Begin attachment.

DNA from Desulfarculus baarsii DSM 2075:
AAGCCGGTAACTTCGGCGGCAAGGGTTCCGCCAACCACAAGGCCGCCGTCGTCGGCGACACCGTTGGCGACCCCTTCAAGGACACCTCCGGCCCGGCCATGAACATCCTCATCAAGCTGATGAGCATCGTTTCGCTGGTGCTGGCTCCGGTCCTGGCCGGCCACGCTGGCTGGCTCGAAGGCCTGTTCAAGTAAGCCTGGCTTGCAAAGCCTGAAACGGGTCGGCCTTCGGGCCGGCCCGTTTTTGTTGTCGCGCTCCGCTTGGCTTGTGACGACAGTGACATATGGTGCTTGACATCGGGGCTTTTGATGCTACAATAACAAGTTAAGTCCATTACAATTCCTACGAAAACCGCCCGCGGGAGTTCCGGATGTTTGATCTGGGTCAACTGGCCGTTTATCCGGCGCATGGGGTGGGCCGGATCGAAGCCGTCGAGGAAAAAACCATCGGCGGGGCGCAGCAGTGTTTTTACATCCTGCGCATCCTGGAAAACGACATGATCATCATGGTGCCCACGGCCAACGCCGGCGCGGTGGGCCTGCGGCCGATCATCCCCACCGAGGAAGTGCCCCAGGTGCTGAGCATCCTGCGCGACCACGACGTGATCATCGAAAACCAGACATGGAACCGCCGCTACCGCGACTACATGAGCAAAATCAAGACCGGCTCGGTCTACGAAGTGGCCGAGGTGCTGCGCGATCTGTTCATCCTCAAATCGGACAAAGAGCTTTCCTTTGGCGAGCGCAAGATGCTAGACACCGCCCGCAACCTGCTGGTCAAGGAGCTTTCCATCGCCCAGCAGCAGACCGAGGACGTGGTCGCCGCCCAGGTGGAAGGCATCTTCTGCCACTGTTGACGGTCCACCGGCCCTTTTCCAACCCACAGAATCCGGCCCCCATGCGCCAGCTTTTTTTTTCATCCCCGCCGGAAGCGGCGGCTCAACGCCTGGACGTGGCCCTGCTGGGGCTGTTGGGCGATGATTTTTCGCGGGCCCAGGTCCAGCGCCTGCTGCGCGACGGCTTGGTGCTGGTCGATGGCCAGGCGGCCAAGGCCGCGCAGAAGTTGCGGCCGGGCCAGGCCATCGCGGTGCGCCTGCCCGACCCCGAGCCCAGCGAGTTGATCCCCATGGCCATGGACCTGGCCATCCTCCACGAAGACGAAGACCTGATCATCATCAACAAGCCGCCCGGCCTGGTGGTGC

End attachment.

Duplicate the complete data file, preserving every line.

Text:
DNA from Desulfarculus baarsii DSM 2075:
AAGCCGGTAACTTCGGCGGCAAGGGTTCCGCCAACCACAAGGCCGCCGTCGTCGGCGACACCGTTGGCGACCCCTTCAAGGACACCTCCGGCCCGGCCATGAACATCCTCATCAAGCTGATGAGCATCGTTTCGCTGGTGCTGGCTCCGGTCCTGGCCGGCCACGCTGGCTGGCTCGAAGGCCTGTTCAAGTAAGCCTGGCTTGCAAAGCCTGAAACGGGTCGGCCTTCGGGCCGGCCCGTTTTTGTTGTCGCGCTCCGCTTGGCTTGTGACGACAGTGACATATGGTGCTTGACATCGGGGCTTTTGATGCTACAATAACAAGTTAAGTCCATTACAATTCCTACGAAAACCGCCCGCGGGAGTTCCGGATGTTTGATCTGGGTCAACTGGCCGTTTATCCGGCGCATGGGGTGGGCCGGATCGAAGCCGTCGAGGAAAAAACCATCGGCGGGGCGCAGCAGTGTTTTTACATCCTGCGCATCCTGGAAAACGACATGATCATCATGGTGCCCACGGCCAACGCCGGCGCGGTGGGCCTGCGGCCGATCATCCCCACCGAGGAAGTGCCCCAGGTGCTGAGCATCCTGCGCGACCACGACGTGATCATCGAAAACCAGACATGGAACCGCCGCTACCGCGACTACATGAGCAAAATCAAGACCGGCTCGGTCTACGAAGTGGCCGAGGTGCTGCGCGATCTGTTCATCCTCAAATCGGACAAAGAGCTTTCCTTTGGCGAGCGCAAGATGCTAGACACCGCCCGCAACCTGCTGGTCAAGGAGCTTTCCATCGCCCAGCAGCAGACCGAGGACGTGGTCGCCGCCCAGGTGGAAGGCATCTTCTGCCACTGTTGACGGTCCACCGGCCCTTTTCCAACCCACAGAATCCGGCCCCCATGCGCCAGCTTTTTTTTTCATCCCCGCCGGAAGCGGCGGCTCAACGCCTGGACGTGGCCCTGCTGGGGCTGTTGGGCGATGATTTTTCGCGGGCCCAGGTCCAGCGCCTGCTGCGCGACGGCTTGGTGCTGGTCGATGGCCAGGCGGCCAAGGCCGCGCAGAAGTTGCGGCCGGGCCAGGCCATCGCGGTGCGCCTGCCCGACCCCGAGCCCAGCGAGTTGATCCCCATGGCCATGGACCTGGCCATCCTCCACGAAGACGAAGACCTGATCATCATCAACAAGCCGCCCGGCCTGGTGGTGC